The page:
I continuously encouraged my body to keep doing the best that it knew how to do. I fought off a couple falls while in Head to Knee and Bow and actually felt a surge of confidence as I stood standing through the 'almost-falling' sensation that has always precluded a fall during class. After one spin through the postures I was untouched, still in it. We rested a minute and started again with the balancing postures. Standing Head to Knee first. I fought to tuck my chin more, to round my back more, to pull my elbows down more. I started to cramp on the top of my extended leg. And I fought again, successfully, to keep my balance. I was steady. Then Antonia tapped me on the back. A quick look back and she whispered, "You're good honey, you're in. Go ahead and sit down."
I was shocked but uncontrollably excited. A few nods of approval and votes of confidence from the small audience that had gathered in the room and I was officially motivated to want to stay in through the end. I realized then that, somehow, I had what it took to hold my own alongside the eye-popping types, and I wasn't going to let that realization go.
From there, we had to 1) take class directly in front of Bikram that night (so that he could familiarize himself with the remaining hopefuls) and 2) go through another round of demonstration eliminations, with Bikram controlling the cuts, after class. Bikram's class was super-charged with competitive energy and hopeful ambition. The demo elimination that followed was insane. We went through almost the entire standing series and much of the floor series at rapid fire pace and dynamite strength. My body was on fire. But I made it through, along with about 40 or 50 others.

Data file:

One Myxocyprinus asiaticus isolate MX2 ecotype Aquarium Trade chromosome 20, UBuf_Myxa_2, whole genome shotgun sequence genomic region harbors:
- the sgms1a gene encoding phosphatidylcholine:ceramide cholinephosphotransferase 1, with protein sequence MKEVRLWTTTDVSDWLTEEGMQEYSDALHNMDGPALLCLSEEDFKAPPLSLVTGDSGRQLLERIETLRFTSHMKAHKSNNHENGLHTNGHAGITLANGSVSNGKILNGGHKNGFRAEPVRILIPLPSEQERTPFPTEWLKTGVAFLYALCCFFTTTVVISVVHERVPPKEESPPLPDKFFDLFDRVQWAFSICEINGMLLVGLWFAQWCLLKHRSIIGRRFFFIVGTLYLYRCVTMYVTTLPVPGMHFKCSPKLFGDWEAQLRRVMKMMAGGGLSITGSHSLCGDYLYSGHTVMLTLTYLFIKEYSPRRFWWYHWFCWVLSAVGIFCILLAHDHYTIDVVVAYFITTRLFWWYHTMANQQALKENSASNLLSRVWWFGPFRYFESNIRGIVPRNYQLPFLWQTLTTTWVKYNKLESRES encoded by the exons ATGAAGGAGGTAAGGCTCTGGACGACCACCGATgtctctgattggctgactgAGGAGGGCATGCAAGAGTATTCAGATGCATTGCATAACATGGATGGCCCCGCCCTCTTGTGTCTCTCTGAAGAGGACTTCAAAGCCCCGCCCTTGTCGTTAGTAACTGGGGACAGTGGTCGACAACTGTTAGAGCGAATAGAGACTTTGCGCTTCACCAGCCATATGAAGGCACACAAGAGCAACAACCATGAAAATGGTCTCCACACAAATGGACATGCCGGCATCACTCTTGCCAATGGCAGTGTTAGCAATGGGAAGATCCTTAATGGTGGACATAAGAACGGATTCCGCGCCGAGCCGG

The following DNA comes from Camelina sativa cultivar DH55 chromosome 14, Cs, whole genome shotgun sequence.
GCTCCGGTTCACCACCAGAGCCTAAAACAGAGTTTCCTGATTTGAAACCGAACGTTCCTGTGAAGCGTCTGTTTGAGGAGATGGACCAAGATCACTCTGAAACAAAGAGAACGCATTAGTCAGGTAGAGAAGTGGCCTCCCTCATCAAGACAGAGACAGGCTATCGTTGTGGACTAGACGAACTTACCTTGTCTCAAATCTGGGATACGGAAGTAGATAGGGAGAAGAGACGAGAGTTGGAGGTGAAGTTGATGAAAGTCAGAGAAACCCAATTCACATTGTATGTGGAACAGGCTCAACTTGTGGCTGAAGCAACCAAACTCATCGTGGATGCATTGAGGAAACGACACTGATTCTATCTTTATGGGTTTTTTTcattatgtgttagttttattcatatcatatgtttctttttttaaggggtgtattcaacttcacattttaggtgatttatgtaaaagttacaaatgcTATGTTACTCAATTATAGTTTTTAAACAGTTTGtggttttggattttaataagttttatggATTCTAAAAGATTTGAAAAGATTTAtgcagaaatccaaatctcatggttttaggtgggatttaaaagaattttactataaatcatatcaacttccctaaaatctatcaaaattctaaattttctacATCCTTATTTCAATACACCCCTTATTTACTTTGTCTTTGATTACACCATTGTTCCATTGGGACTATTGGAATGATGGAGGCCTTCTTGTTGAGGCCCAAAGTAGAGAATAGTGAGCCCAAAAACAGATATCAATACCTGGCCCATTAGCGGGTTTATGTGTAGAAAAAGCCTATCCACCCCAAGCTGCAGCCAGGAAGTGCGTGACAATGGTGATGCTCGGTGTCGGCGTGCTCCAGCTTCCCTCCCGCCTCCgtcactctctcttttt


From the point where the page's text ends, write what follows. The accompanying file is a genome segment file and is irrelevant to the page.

The next day we met again to whittle the group down to 30. This round was lead by Antonia, Erik, and Juan, a world champion and serious comrade of Bikram's, and even scarier than Antonia and Erik. The three judges hammered us with commands and corrections. They challenged us to do even better than our present best. My body burned - it felt like I was finishing the last 4 miles of a marathon, but my mind felt like it was just out of the starting gate.
In the end, I was still standing, along with 30 or 31 others. Erik advised that we would call it a day (thankfully, for my muscles' sake!), but that they would likely need to cut a couple more people come Monday. Though there is speculation that they'll be able to fit us all on stage and not need to make any more cuts after all.
Surviving three rounds of elimination feels fantastic. It's helping me understand that there is an element of confidence missing from my practice. I'm not sure whether the lack of confidence is a learned behavior, stemming from the societal training that girls be modest, lady-like, or whether it comes from genuine ignorance or insecurity, or somewhere completely different. But I do know that I was raised to be confident in my abilities and, even more, in the fact that I am deeply loved, by my family and God, no matter how much I might fail before succeeding. I hadn't realized until this demo team experience that I was not owning the confidence that is already mine to harness--like having a shiny Corvette in the garage but taking the bus to Vegas. Maybe I won't make it all the way to the graduation demo, but 1) I've made it this far (which tells me that my practice is worth more than I had known), and 2) the love that surrounds me every day is, as Bikram would say, bullet proof, fire proof, money proof, and, yes, even demo team elimination proof!
I will hopefully know tomorrow whether I'm officially on the team. I'll update my Facebook status as soon as I know either way. :)
Thank you all for all of the continued support through this incredible experience. I cannot wait to share what I've learned here with you in person very soon.